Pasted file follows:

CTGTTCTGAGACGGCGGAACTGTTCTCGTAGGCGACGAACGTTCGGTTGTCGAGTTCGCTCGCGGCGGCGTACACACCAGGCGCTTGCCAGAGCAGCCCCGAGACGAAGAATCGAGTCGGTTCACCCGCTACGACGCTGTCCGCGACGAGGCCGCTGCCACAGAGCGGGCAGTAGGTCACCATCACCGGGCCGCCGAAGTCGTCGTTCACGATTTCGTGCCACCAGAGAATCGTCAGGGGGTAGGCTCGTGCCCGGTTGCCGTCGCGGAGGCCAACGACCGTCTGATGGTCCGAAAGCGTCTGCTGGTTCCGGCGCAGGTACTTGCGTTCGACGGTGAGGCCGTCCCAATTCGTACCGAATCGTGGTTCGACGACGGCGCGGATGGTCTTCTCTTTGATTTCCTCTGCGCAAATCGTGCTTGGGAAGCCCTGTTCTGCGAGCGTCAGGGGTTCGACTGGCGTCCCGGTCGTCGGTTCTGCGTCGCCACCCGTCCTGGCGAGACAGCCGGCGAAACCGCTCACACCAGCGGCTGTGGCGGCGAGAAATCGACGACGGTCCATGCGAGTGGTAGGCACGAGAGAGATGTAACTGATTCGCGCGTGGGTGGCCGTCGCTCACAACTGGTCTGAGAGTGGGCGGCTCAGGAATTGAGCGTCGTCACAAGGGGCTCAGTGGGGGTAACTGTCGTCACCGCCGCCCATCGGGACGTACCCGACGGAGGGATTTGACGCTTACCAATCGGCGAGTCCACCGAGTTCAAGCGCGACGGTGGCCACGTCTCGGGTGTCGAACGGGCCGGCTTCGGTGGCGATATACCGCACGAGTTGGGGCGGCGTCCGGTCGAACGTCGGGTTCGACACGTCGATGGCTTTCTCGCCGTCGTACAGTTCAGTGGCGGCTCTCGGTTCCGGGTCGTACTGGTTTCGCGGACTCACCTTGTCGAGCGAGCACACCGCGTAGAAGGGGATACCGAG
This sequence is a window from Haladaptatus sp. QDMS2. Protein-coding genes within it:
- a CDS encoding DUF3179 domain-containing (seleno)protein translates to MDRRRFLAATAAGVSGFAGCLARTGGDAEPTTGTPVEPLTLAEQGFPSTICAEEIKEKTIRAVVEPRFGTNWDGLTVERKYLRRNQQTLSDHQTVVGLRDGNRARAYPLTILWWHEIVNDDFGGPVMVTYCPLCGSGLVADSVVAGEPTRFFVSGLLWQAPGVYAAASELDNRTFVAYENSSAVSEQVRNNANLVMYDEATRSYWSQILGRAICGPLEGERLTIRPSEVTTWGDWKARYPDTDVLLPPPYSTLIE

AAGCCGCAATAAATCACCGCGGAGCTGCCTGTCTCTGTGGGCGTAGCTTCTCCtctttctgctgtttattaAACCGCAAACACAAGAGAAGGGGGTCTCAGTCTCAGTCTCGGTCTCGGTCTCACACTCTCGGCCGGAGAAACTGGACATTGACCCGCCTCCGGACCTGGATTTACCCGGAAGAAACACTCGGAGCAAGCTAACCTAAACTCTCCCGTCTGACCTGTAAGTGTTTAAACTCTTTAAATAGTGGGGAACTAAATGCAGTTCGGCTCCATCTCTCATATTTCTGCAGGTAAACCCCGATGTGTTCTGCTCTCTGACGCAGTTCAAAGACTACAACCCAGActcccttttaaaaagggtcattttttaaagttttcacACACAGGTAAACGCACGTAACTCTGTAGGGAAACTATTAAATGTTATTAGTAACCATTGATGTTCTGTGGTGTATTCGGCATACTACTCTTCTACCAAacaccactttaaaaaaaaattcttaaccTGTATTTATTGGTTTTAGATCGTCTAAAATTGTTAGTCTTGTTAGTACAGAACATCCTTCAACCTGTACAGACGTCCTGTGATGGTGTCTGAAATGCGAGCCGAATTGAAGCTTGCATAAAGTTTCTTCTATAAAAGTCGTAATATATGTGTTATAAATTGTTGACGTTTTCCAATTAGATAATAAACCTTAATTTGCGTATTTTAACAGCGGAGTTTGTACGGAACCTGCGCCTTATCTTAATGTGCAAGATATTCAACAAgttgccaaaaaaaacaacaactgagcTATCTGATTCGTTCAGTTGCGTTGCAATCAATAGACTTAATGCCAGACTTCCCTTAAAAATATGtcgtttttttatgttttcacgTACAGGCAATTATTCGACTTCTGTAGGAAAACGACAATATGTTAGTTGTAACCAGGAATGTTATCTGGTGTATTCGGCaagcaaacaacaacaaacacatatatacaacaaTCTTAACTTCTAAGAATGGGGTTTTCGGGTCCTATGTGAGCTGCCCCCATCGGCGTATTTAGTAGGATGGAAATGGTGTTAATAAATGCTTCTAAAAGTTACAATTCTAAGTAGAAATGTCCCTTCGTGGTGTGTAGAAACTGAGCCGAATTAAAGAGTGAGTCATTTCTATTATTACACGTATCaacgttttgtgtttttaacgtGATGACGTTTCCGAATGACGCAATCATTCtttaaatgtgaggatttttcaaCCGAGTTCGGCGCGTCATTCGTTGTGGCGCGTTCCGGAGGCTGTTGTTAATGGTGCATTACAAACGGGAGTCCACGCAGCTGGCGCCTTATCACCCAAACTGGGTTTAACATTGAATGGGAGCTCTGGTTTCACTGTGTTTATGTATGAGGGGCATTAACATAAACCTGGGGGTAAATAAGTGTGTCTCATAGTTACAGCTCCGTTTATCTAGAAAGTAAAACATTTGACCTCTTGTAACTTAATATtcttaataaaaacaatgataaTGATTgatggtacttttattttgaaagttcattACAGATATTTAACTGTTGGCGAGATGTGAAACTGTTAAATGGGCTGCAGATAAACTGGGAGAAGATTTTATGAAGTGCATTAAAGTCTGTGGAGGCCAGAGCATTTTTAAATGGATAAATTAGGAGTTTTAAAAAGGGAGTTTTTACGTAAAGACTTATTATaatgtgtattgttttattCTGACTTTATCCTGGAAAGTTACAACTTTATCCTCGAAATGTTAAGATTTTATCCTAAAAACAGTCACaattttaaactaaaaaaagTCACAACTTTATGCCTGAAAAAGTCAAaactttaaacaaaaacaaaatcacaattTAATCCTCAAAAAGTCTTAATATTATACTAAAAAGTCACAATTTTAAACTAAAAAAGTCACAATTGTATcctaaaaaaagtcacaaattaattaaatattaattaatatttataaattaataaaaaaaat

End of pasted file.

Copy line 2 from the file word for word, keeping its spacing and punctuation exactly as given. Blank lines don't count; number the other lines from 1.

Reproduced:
This sequence is a window from Haladaptatus sp. QDMS2. Protein-coding genes within it: